Baristas, we have all experienced this before. A customer read something about coffee roasting on the internet, and decided to flaunt his new-found knowledge on you.
"Is your coffee light roasted?"
"When was the coffee roasted?"
It is great that customers are talking to you about coffee and it opens up an opportunity for you to share with them your product. However, if you have only 2 minutes to respond to their questions (like those examples above), what is the best way to do it?
Here are some tips:
1. Avoid talking about roast colour and technical details
There are many ways coffee professionals talk about roast colour, and most of them are quite subjective. You hear terms like city/full-city roast, light/medium/dark roast, French/Italian roasts etc. Avoid them! The only objective way to measure roast colour is to use colour analysers, which can give a accurate reading. The Agtron scale is most often used.
To the untrained eyes of your customer, roast colour descriptors are meaningless. Most importantly, they do not really say anything about the roast development or the cup quality.
Similarly, technical details like charge temperature, roasting time, air flow, development time etc should not be discussed.
2. Talk about stories
Every roaster has plenty of stories to tell. It can be adventures encountered during origin trips, the story of the espresso blend name, the eureka moments, their beliefs and philosophy etc. Go ahead and share those stories with your customers. Stories are a lot more memorable than boring technical details of roasting, and are great marketing tools.
So lets say you want to introduce a Kenyan coffee in your hopper, and here are 2 ways to do it:
A. "This coffee is roasted rather lightly, probably a City roast. Development time is short, just a minute past first crack. This roast profile brings out lots of berry notes."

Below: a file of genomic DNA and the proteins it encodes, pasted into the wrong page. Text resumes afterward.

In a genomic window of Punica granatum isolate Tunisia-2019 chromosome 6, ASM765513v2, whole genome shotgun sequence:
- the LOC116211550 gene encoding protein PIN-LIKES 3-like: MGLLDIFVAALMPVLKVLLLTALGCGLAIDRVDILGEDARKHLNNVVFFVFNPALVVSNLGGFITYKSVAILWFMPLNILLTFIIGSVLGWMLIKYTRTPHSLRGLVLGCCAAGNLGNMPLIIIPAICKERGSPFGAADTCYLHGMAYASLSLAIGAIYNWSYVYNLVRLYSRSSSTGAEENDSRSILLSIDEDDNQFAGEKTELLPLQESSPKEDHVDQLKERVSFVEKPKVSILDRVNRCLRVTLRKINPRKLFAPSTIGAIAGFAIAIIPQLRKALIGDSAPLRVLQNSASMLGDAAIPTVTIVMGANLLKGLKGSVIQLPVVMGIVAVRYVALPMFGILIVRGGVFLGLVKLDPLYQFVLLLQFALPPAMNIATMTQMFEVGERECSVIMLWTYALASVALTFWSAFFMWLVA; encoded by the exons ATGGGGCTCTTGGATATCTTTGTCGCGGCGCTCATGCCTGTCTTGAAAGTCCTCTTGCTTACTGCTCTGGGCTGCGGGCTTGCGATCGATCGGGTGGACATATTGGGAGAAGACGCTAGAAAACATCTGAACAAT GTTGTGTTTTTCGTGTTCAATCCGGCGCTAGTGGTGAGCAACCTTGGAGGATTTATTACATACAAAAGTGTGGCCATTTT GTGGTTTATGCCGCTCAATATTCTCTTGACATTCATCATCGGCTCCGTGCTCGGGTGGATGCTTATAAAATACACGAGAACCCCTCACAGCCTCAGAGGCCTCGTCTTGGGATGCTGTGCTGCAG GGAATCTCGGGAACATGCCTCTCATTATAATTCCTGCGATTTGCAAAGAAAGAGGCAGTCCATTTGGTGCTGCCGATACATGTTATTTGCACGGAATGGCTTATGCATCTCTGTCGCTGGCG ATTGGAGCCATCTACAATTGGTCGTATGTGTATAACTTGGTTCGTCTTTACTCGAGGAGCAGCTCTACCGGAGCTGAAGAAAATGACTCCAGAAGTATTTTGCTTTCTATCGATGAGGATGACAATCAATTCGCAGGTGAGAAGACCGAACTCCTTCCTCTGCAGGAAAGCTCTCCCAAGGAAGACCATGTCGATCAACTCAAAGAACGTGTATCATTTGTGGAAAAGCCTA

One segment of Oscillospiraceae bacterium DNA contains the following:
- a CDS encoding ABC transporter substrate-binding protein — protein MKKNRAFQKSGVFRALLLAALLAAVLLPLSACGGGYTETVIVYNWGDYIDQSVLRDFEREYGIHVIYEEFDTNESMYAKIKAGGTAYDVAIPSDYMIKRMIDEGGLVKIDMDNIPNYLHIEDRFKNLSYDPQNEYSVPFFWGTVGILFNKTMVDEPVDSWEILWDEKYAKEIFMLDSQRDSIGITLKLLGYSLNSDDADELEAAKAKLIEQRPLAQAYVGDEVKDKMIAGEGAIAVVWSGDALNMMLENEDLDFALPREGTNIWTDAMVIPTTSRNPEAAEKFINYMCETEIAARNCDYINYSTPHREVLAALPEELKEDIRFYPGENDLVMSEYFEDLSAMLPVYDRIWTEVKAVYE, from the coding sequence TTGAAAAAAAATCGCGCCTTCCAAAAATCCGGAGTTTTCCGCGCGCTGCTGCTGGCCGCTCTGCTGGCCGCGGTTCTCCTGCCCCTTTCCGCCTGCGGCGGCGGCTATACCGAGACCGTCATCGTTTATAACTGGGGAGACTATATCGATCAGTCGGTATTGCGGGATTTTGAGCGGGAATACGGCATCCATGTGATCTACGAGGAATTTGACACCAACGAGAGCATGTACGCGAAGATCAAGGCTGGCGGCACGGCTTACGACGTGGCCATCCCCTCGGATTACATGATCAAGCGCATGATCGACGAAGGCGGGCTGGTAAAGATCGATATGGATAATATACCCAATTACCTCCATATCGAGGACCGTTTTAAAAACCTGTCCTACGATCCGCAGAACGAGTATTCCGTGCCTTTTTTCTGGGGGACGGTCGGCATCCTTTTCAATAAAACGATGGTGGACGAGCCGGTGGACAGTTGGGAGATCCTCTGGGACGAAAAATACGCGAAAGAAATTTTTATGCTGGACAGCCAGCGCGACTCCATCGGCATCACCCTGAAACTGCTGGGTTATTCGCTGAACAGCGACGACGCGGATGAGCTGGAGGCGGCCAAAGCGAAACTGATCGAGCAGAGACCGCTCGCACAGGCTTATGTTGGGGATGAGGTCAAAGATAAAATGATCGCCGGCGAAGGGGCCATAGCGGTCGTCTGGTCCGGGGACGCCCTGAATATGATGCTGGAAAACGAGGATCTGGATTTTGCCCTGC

B. "Our roaster visited Kenya late last year, and almost lost his life in a car accident on the way to the co-op that produced this coffee. He is always searching for great coffee at the origin and buying directly from the producers. And after all this work getting great quality coffee, he roasts them really carefully in small batches to make sure the coffee tastes great in your cup."
So which is a better introduction of the coffee? A or B?
3. Focus on the cup quality
Everything about the roasting does not matter if the coffee does not taste great. Do get your customers to taste the coffee first, before explaining that roasting is just one of many steps towards a great coffee. I like to use the example of cooking a steak to better explain coffee roasting to a customer.
Firstly, we need to start off with quality ingredients. Roasting a coffee is similar to cooking a steak, we are just trying to bring out the best potential in the coffee or steak. And it is not a miracle process to turn lousy coffee into something great.
Secondly, chefs do not cook a great cut of beef to well done, just like how roasters will not want to over-roast a great coffee. The more you cook a steak, the more of the meat's flavours and juices you will lose. The cheapest and most expensive cut of beef from the butcher will taste the same if you cook it long enough. And this applies to coffee too.
So baristas, do try these tips the next time you engage a customer about coffee roasting. But of course there are exceptions and if your customer is well informed about coffee roasting and really want to discuss the technicalities of the roast, then by all means engage them at the appropriate level. =)